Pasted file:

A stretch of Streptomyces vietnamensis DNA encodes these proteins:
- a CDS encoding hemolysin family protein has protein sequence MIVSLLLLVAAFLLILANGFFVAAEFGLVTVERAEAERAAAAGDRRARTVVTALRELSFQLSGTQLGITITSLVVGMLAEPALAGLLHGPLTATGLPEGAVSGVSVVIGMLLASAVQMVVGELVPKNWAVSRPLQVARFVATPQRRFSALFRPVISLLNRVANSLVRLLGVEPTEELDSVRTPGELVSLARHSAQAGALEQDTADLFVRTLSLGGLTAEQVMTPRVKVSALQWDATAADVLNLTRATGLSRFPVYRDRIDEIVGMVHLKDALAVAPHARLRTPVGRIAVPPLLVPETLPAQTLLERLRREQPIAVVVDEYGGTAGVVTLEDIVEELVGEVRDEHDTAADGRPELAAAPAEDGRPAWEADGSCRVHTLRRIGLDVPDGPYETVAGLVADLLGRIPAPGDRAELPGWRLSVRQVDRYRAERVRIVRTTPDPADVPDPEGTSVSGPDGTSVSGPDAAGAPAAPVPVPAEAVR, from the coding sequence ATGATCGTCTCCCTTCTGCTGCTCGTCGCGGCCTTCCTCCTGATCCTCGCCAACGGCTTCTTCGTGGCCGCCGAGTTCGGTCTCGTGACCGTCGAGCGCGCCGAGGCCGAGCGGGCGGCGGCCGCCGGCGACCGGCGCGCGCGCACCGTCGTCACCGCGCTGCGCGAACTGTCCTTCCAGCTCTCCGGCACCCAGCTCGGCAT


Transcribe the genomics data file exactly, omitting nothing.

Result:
A stretch of Streptomyces vietnamensis DNA encodes these proteins:
- a CDS encoding hemolysin family protein has protein sequence MIVSLLLLVAAFLLILANGFFVAAEFGLVTVERAEAERAAAAGDRRARTVVTALRELSFQLSGTQLGITITSLVVGMLAEPALAGLLHGPLTATGLPEGAVSGVSVVIGMLLASAVQMVVGELVPKNWAVSRPLQVARFVATPQRRFSALFRPVISLLNRVANSLVRLLGVEPTEELDSVRTPGELVSLARHSAQAGALEQDTADLFVRTLSLGGLTAEQVMTPRVKVSALQWDATAADVLNLTRATGLSRFPVYRDRIDEIVGMVHLKDALAVAPHARLRTPVGRIAVPPLLVPETLPAQTLLERLRREQPIAVVVDEYGGTAGVVTLEDIVEELVGEVRDEHDTAADGRPELAAAPAEDGRPAWEADGSCRVHTLRRIGLDVPDGPYETVAGLVADLLGRIPAPGDRAELPGWRLSVRQVDRYRAERVRIVRTTPDPADVPDPEGTSVSGPDGTSVSGPDAAGAPAAPVPVPAEAVR, from the coding sequence ATGATCGTCTCCCTTCTGCTGCTCGTCGCGGCCTTCCTCCTGATCCTCGCCAACGGCTTCTTCGTGGCCGCCGAGTTCGGTCTCGTGACCGTCGAGCGCGCCGAGGCCGAGCGGGCGGCGGCCGCCGGCGACCGGCGCGCGCGCACCGTCGTCACCGCGCTGCGCGAACTGTCCTTCCAGCTCTCCGGCACCCAGCTCGGCAT